It's only when you read books like this that you realise the true limits of your own abilities. I didn't think I'd like it, as I usually have a problem with books written in the first person (just my personal preference), but I loved it. The basic premise is not so original (a bit similar to other books/films such as Logan's Run) but it works so well due to the author's suspense-filled, action-packed, fast-paced writing style. Suzanne Collins you are a master of your art and you put us mere mortals to shame. ( )
  MJWebb | Sep 22, 2022 |
Suzanne Collins. The Hunger Games. The first series that introduced (in my eyes at least) the dystopian genre to a wider audience and really showed kids and young adults the true nature of what a dystopian society is like and how we currently are living in one (half joking, half serious).

There are so many things I can say that I loved about the series, but I'm sure there are many essays out there already that can convey just how much of a masterpiece this trilogy was with better wording that I ever will so I'm just going to give all 3 books 5 stars and hope that's enough. ( )
  Adlanji | Sep 6, 2022 |
If I told you that a book about kids being forced to fight each other would make a great YA (or Middle Grade - not sure about all the categories now) novel, you'd probably think I'm crazy, but this is one terrific book.

Future America is split into 12 districts, all controlled by a central government who, to assert their power, force each district to provide one boy and one girl between the ages of 12-18, to participate in a televised fight to the death called "The Hunger Games". The story follows Katniss Everdeen, a girl from District 12, who fights to keep her humanity above all else under this oppression.

I highly recommend this one for Middle Grade readers. It is violent, but it's very well written and raises issues about how a person's situation could be different than it is. Katniss is a character who struggles against the instincts her situation brings to the surface. She's is not perfect, but I came away from the book liking her a great deal.
  SDanielson | Sep 5, 2022 |
When it comes to The Hunger Games, you will hardly find anybody who has never heard of this book. I knew what it was about pretty much since its publication, but always avoided to read it because of the ridiculous hype it received. Suzanne Collins has influenced an entire genre with her trilogy, inspiring popular series like [b:Divergent|13335037|Divergent (Divergent, #1)|Veronica Roth|https://d.gr-assets.com/books/1328559506s/13335037.jpg|13155899] or [b:Legend|9275658|Legend (Legend, #1)|Marie Lu|https://d.gr-assets.com/books/1333909141s/9275658.jpg|14157512], which can be considered an achievement to be admired for. The opinion that this series is way over-hyped still hasn't left my mind, but by now, I can finally see why this book is so beloved by readers all over the world. Easy to get into, easy to read, not too complex, yet fast-paced and cleverly plotted with characters you can easily get attached to - that's what defines The Hunger Games, in my opinion. Some of its qualities can be considered negative in a literary context, but for me it also became a book which it was impossible to take down after a certain amount of pages, and even inspite of its clearly present flaws, Suzanne Collins managed to create an engaging adventure story in a dystopian setting.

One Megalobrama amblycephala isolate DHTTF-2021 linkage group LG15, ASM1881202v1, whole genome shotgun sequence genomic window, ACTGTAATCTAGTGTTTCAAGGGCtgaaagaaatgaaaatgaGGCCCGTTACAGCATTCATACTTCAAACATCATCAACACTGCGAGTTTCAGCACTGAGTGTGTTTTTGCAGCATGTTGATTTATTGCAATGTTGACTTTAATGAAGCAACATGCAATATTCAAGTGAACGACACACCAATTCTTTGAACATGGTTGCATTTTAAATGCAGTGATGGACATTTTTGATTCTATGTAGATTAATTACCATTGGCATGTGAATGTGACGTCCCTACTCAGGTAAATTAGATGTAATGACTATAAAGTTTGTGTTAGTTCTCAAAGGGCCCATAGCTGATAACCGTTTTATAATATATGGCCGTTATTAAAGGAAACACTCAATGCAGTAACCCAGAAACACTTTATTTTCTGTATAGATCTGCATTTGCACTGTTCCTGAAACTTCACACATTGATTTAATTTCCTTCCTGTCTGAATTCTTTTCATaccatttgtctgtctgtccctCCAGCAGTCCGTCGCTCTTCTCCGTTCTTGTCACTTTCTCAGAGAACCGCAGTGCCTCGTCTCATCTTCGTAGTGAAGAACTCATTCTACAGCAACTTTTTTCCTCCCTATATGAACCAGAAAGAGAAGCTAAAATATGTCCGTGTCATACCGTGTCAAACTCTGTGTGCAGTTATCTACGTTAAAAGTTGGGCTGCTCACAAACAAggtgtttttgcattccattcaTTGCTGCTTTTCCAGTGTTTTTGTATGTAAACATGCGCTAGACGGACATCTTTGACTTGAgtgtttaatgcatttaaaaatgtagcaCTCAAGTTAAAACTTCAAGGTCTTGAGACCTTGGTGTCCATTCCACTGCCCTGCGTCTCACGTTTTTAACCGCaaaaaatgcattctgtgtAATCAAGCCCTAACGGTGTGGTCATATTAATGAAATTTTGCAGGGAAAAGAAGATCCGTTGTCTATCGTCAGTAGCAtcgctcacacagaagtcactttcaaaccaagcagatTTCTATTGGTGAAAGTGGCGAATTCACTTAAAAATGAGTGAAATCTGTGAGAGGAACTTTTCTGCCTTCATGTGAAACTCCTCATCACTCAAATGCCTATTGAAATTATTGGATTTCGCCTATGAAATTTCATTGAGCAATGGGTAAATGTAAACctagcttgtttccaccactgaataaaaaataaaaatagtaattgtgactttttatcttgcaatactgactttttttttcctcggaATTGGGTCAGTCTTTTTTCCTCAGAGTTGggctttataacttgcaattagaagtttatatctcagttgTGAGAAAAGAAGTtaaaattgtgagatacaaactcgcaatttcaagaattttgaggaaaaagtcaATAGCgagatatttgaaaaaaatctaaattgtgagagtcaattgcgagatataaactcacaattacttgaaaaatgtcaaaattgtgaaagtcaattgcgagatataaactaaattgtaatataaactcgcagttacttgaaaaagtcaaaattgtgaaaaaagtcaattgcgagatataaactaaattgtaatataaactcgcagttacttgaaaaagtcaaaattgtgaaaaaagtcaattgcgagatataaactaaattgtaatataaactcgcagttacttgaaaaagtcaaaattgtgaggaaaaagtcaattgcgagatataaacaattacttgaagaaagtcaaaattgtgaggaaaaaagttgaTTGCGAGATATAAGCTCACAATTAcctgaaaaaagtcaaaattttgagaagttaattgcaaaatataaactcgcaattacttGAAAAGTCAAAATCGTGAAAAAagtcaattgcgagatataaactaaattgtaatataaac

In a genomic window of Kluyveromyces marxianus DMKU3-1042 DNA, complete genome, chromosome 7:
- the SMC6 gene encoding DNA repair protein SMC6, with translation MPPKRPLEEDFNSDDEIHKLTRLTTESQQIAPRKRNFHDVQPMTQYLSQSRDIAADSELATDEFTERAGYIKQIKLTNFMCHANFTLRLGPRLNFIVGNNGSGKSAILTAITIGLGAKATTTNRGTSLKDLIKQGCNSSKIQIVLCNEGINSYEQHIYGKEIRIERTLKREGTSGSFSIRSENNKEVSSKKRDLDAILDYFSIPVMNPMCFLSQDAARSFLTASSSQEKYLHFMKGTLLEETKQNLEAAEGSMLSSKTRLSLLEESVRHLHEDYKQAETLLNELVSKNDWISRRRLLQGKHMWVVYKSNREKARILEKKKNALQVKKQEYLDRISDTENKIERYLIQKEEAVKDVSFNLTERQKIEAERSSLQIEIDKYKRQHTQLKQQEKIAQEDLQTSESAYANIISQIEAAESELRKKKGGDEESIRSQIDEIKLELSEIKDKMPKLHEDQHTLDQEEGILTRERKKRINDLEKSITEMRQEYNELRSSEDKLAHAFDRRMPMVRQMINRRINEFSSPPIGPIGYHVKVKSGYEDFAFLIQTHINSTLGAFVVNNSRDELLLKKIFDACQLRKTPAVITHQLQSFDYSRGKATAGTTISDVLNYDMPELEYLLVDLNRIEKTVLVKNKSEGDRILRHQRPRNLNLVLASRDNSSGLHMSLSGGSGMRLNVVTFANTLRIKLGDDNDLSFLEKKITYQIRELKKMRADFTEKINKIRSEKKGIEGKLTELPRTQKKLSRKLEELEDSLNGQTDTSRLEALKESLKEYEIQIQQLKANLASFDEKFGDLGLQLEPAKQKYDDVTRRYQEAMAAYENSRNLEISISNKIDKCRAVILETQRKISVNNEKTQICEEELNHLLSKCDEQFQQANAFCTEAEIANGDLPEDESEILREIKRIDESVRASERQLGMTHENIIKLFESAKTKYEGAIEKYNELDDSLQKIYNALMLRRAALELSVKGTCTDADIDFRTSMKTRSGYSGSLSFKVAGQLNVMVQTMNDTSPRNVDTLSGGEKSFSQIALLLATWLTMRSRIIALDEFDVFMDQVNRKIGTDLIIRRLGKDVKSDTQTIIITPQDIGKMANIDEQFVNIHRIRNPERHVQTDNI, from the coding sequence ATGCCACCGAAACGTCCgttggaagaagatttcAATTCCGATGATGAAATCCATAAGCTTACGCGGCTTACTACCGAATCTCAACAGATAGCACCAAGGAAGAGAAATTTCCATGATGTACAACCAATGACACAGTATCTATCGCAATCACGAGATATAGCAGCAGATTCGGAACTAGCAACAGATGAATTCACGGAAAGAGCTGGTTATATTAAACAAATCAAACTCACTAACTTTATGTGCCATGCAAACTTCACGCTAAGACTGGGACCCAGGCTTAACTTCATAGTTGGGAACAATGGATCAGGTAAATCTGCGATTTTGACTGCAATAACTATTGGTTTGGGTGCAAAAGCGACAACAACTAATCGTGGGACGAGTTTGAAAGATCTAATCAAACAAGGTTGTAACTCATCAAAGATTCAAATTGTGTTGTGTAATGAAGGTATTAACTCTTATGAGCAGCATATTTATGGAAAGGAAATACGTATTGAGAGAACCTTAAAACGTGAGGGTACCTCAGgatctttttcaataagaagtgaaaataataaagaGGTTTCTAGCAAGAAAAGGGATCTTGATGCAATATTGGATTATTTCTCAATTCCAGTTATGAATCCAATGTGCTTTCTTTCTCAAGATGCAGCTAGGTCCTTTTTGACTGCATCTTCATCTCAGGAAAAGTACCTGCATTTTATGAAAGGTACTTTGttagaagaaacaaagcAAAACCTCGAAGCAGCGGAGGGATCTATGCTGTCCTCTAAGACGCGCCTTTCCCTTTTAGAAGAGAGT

The adventure aspect in this book was the most intriguing. I didn't know about most of the plot points before reading it, so the book continued to surprise me with every chapter. Fast-paced as it was, boredom never managed to overtake the excitement of learning what was to come next, as well as the interior urge to learn what happened in the past to divide the districts in such a way. Unfortunately, a historical background to previous events in the novel's timeline which lead to the way Panem is structured in this story was the last thing Suzanne Collins thought about to give her readers, but I still don't lose hope that we get a more insightful exploration of this topic in the following sequels. Also, it's difficult to believe the explanation for the introduction of the Hunger Games as a method to keep citizens from organizing another uprising against the powerful government. Some plot points felt forced, as if Collins needed to take the plot in a certain direction and sacrificed her characters for the sake of the plot, but ultimately, she managed to create a balanced story with both engaging plotlines and interesting characters.

The novel cannot be praised for its originality; in fact, a lot of people have already pointed out before how similar it is to the earlier published Japanese [b:Battle Royale|57891|Battle Royale|Koushun Takami|https://d.gr-assets.com/books/1331235272s/57891.jpg|2786327], but reading it for what it is, that fact doesn't take the excitement away from the novel. I practically inhaled the last 200 pages in the course of a few hours, always wanting to know what was to happen next, and the portrayal of Katniss Everdeen as the female protagonist helped a lot with this: Katniss is strong, cunning, she doesn't mind what others think of her, and she doesn't hesitate to use certain events to her own benefit, even if it means manipulating others. A lot of other authors have since then tried to come up with more characters like Katniss, but most of them feel like bad copies (yes, I am totally referring to Divergent's Tris). In addition, the reality television aspect was an outstanding part of the novel which I particularly enjoyed. It seemed like a very believable and realistic addition to the story.